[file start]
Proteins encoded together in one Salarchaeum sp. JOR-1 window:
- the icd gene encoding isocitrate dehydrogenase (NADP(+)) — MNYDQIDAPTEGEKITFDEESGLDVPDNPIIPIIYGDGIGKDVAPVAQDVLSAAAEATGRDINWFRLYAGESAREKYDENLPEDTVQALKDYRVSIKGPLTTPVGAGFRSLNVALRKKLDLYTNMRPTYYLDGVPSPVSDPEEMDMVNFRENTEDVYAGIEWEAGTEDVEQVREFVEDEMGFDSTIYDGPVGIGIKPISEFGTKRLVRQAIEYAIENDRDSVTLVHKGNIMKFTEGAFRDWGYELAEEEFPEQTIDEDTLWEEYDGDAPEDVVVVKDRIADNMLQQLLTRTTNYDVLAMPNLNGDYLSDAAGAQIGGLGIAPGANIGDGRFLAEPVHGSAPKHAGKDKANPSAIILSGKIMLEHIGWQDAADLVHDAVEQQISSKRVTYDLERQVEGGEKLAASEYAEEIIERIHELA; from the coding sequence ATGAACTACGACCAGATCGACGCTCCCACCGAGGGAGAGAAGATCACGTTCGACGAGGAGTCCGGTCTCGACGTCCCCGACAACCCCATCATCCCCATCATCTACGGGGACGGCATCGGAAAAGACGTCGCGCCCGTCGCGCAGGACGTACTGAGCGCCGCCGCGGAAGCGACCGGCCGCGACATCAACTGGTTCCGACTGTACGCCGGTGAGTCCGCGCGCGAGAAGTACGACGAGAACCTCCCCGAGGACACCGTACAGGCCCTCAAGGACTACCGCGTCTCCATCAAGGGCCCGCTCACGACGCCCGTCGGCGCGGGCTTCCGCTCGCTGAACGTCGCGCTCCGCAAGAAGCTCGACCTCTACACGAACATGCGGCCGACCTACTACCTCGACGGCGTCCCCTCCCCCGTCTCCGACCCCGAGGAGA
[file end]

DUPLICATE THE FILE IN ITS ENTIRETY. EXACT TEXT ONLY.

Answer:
Proteins encoded together in one Salarchaeum sp. JOR-1 window:
- the icd gene encoding isocitrate dehydrogenase (NADP(+)) — MNYDQIDAPTEGEKITFDEESGLDVPDNPIIPIIYGDGIGKDVAPVAQDVLSAAAEATGRDINWFRLYAGESAREKYDENLPEDTVQALKDYRVSIKGPLTTPVGAGFRSLNVALRKKLDLYTNMRPTYYLDGVPSPVSDPEEMDMVNFRENTEDVYAGIEWEAGTEDVEQVREFVEDEMGFDSTIYDGPVGIGIKPISEFGTKRLVRQAIEYAIENDRDSVTLVHKGNIMKFTEGAFRDWGYELAEEEFPEQTIDEDTLWEEYDGDAPEDVVVVKDRIADNMLQQLLTRTTNYDVLAMPNLNGDYLSDAAGAQIGGLGIAPGANIGDGRFLAEPVHGSAPKHAGKDKANPSAIILSGKIMLEHIGWQDAADLVHDAVEQQISSKRVTYDLERQVEGGEKLAASEYAEEIIERIHELA; from the coding sequence ATGAACTACGACCAGATCGACGCTCCCACCGAGGGAGAGAAGATCACGTTCGACGAGGAGTCCGGTCTCGACGTCCCCGACAACCCCATCATCCCCATCATCTACGGGGACGGCATCGGAAAAGACGTCGCGCCCGTCGCGCAGGACGTACTGAGCGCCGCCGCGGAAGCGACCGGCCGCGACATCAACTGGTTCCGACTGTACGCCGGTGAGTCCGCGCGCGAGAAGTACGACGAGAACCTCCCCGAGGACACCGTACAGGCCCTCAAGGACTACCGCGTCTCCATCAAGGGCCCGCTCACGACGCCCGTCGGCGCGGGCTTCCGCTCGCTGAACGTCGCGCTCCGCAAGAAGCTCGACCTCTACACGAACATGCGGCCGACCTACTACCTCGACGGCGTCCCCTCCCCCGTCTCCGACCCCGAGGAGA